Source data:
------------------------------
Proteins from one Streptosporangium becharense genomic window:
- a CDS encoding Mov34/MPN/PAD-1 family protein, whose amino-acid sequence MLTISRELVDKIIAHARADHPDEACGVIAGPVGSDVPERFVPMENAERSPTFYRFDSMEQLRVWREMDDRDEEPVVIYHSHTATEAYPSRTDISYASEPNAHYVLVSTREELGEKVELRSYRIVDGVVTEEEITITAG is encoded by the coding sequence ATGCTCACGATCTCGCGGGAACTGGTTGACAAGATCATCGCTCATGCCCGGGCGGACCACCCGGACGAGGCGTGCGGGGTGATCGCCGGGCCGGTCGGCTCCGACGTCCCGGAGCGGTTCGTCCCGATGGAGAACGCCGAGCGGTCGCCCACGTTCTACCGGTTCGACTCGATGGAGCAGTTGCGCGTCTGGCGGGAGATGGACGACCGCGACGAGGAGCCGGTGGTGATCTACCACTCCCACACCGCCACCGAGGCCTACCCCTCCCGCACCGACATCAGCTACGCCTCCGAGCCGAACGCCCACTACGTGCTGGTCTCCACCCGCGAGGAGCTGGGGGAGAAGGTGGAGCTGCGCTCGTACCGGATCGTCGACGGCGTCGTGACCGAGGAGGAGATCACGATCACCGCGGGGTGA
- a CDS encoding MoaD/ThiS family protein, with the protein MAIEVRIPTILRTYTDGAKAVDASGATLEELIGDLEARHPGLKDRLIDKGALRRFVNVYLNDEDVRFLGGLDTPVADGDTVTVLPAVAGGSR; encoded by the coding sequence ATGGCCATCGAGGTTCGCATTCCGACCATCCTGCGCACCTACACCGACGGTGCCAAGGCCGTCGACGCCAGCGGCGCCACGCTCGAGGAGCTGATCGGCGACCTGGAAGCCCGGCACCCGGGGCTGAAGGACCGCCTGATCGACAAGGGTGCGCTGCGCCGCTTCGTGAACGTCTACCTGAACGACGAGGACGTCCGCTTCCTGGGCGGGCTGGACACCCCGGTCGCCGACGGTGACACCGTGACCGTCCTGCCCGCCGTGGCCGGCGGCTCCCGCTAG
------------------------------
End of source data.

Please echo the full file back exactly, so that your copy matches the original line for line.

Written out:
Proteins from one Streptosporangium becharense genomic window:
- a CDS encoding Mov34/MPN/PAD-1 family protein, whose amino-acid sequence MLTISRELVDKIIAHARADHPDEACGVIAGPVGSDVPERFVPMENAERSPTFYRFDSMEQLRVWREMDDRDEEPVVIYHSHTATEAYPSRTDISYASEPNAHYVLVSTREELGEKVELRSYRIVDGVVTEEEITITAG is encoded by the coding sequence ATGCTCACGATCTCGCGGGAACTGGTTGACAAGATCATCGCTCATGCCCGGGCGGACCACCCGGACGAGGCGTGCGGGGTGATCGCCGGGCCGGTCGGCTCCGACGTCCCGGAGCGGTTCGTCCCGATGGAGAACGCCGAGCGGTCGCCCACGTTCTACCGGTTCGACTCGATGGAGCAGTTGCGCGTCTGGCGGGAGATGGACGACCGCGACGAGGAGCCGGTGGTGATCTACCACTCCCACACCGCCACCGAGGCCTACCCCTCCCGCACCGACATCAGCTACGCCTCCGAGCCGAACGCCCACTACGTGCTGGTCTCCACCCGCGAGGAGCTGGGGGAGAAGGTGGAGCTGCGCTCGTACCGGATCGTCGACGGCGTCGTGACCGAGGAGGAGATCACGATCACCGCGGGGTGA
- a CDS encoding MoaD/ThiS family protein, with the protein MAIEVRIPTILRTYTDGAKAVDASGATLEELIGDLEARHPGLKDRLIDKGALRRFVNVYLNDEDVRFLGGLDTPVADGDTVTVLPAVAGGSR; encoded by the coding sequence ATGGCCATCGAGGTTCGCATTCCGACCATCCTGCGCACCTACACCGACGGTGCCAAGGCCGTCGACGCCAGCGGCGCCACGCTCGAGGAGCTGATCGGCGACCTGGAAGCCCGGCACCCGGGGCTGAAGGACCGCCTGATCGACAAGGGTGCGCTGCGCCGCTTCGTGAACGTCTACCTGAACGACGAGGACGTCCGCTTCCTGGGCGGGCTGGACACCCCGGTCGCCGACGGTGACACCGTGACCGTCCTGCCCGCCGTGGCCGGCGGCTCCCGCTAG